Your cardiologist will help you create a long-term care program as your baby matures into childhood, the teen years and even adulthood. Most people who have had congenital heart disease repair will have an ongoing relationship with their cardiologist since they will always be at some risk for arrhythmias, infections, heart failure or stroke. We will treat complications and will advise on daily-life issues such as exercise and activity levels, nutrition and precautions related to pregnancy.

    Where can my child find care and support when he grows up?

    • The Boston Adult Congenital Heart and Pulmonary Hypertension Service (BACH) provides long-term inpatient and outpatient care and advanced therapeutic options for patients with congenital heart disease and pulmonary hypertension as they reach and progress through adulthood.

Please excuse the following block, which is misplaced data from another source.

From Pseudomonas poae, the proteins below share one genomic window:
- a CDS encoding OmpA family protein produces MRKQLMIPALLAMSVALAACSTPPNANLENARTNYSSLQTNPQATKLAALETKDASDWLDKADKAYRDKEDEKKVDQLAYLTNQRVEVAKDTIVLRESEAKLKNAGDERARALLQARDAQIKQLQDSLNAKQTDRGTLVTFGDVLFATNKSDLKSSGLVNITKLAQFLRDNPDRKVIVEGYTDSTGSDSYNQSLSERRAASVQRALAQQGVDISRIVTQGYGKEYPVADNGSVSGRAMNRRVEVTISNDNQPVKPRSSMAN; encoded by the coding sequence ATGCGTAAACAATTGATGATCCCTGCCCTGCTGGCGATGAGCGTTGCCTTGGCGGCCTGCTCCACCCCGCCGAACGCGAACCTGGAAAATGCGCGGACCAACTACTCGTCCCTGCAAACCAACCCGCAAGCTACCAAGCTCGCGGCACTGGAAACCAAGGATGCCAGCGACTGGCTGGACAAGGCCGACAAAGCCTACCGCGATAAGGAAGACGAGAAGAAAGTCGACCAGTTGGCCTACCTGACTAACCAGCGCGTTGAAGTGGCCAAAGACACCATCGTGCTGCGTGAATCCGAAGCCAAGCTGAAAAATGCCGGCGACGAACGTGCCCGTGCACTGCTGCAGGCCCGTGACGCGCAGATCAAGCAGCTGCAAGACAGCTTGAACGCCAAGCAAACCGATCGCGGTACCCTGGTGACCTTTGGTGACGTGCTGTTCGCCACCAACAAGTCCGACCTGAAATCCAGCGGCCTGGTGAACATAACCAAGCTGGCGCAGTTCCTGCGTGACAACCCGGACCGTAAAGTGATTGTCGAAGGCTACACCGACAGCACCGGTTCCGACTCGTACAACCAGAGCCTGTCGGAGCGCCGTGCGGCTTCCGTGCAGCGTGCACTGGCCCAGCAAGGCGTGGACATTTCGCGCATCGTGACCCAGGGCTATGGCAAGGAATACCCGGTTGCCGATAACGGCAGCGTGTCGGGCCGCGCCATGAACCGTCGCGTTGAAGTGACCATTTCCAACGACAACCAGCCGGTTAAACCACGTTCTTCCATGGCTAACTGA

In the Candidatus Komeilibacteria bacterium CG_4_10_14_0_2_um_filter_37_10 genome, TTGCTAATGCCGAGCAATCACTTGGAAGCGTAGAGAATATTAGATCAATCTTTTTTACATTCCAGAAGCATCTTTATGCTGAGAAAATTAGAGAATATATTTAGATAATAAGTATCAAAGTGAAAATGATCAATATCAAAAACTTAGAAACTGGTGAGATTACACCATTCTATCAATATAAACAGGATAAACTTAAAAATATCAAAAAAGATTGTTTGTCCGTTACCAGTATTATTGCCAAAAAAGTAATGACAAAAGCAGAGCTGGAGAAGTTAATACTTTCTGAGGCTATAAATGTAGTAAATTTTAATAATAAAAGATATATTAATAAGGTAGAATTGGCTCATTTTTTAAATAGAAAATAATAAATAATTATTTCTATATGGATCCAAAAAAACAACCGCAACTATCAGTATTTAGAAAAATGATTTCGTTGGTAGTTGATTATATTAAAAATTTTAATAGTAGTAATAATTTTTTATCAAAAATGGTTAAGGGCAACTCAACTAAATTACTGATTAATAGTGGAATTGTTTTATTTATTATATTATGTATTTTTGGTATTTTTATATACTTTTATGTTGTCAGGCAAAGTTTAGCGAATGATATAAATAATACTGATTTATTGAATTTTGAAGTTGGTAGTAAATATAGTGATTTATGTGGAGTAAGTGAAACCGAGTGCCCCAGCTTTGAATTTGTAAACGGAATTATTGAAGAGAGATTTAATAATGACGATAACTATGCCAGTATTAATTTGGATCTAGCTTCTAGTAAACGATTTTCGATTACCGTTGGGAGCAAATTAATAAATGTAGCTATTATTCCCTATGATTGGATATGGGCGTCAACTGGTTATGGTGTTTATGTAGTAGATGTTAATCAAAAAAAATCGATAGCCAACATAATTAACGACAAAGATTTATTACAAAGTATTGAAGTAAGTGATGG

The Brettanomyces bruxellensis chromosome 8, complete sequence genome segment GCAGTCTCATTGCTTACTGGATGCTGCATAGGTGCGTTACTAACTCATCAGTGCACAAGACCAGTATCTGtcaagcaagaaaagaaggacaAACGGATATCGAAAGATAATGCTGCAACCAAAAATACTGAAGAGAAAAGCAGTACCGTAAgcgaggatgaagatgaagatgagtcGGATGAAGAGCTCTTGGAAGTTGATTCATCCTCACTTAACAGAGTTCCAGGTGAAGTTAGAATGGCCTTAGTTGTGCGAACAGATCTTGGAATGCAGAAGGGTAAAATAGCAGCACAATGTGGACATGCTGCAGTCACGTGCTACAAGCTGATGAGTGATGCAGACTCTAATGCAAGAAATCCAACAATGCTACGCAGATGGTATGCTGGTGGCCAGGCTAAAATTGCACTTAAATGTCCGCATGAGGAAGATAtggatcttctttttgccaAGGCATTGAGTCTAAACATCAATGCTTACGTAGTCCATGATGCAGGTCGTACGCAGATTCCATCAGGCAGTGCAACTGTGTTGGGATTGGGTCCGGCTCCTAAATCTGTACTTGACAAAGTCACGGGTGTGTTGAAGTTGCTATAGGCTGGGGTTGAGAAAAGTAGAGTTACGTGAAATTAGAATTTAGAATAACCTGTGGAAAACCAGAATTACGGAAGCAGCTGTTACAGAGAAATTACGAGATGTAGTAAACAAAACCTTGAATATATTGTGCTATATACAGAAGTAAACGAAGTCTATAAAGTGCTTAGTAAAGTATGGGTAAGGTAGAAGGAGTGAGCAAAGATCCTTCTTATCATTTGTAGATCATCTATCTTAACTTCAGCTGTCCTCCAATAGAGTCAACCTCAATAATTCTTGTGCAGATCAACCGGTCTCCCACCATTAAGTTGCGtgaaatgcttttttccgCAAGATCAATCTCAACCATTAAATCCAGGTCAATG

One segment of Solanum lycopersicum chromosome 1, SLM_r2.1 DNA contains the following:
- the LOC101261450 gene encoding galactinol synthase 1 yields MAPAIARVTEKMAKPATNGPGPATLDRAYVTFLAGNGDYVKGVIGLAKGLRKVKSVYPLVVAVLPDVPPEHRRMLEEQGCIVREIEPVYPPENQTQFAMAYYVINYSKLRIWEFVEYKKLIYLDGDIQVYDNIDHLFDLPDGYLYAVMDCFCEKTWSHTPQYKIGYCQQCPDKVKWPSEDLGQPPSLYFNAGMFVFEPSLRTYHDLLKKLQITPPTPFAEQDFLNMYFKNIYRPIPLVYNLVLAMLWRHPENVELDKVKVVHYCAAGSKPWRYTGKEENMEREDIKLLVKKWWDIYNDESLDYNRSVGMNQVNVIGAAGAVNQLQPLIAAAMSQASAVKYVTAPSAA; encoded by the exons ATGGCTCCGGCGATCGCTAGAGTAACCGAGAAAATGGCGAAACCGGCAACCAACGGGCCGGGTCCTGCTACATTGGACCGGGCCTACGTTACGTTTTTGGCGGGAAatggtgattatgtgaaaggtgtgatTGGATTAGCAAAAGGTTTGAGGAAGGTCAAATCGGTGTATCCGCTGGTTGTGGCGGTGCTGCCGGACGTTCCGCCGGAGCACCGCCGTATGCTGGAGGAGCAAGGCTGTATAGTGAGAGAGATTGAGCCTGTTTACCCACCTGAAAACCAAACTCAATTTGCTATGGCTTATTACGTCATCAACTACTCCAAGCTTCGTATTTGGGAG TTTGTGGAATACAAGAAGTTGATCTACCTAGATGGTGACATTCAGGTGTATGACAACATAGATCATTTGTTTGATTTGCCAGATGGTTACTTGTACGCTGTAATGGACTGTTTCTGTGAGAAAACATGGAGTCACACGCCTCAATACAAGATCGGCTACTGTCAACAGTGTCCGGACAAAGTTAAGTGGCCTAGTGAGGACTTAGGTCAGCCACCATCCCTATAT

BACH is an international center for excellence, with physicians and services from Boston Children’s, Brigham and Women’s Hospital and Beth Israel Deaconess Medical Center. The center promotes and supports clinical and scientific research for the advancement of care of these patients, and is a leader in the education of providers caring for this unique population.
    • The Adult Congenital Heart Association (ACHA) is a national not-for-profit organization dedicated to improving the quality of life—and extending the life—of adults with congenital heart defects. The organization serves and supports many of the adults with congenital heart defects (thought at this time to be as many as one million), their families and the medical community, as well as conducting research and providing advocacy, outreach and education.